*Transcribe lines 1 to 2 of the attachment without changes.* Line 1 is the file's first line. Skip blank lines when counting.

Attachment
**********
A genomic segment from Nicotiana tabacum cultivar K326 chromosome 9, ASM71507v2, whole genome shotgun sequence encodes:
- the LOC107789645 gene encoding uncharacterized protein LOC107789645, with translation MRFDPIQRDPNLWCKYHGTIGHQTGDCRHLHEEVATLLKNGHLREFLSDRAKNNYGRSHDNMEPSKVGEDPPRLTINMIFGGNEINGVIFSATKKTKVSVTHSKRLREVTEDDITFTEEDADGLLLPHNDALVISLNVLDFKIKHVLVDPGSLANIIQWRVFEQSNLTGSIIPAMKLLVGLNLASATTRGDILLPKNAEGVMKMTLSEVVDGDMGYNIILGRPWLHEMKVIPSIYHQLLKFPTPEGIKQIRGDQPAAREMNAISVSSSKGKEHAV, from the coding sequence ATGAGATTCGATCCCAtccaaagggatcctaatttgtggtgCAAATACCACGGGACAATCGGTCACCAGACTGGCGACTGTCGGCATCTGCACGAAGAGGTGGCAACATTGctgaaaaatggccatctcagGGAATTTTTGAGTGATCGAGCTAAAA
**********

A genomic segment from Nicotiana tabacum cultivar K326 chromosome 9, ASM71507v2, whole genome shotgun sequence encodes:
- the LOC107789645 gene encoding uncharacterized protein LOC107789645, with translation MRFDPIQRDPNLWCKYHGTIGHQTGDCRHLHEEVATLLKNGHLREFLSDRAKNNYGRSHDNMEPSKVGEDPPRLTINMIFGGNEINGVIFSATKKTKVSVTHSKRLREVTEDDITFTEEDADGLLLPHNDALVISLNVLDFKIKHVLVDPGSLANIIQWRVFEQSNLTGSIIPAMKLLVGLNLASATTRGDILLPKNAEGVMKMTLSEVVDGDMGYNIILGRPWLHEMKVIPSIYHQLLKFPTPEGIKQIRGDQPAAREMNAISVSSSKGKEHAV, from the coding sequence ATGAGATTCGATCCCAtccaaagggatcctaatttgtggtgCAAATACCACGGGACAATCGGTCACCAGACTGGCGACTGTCGGCATCTGCACGAAGAGGTGGCAACATTGctgaaaaatggccatctcagGGAATTTTTGAGTGATCGAGCTAAAA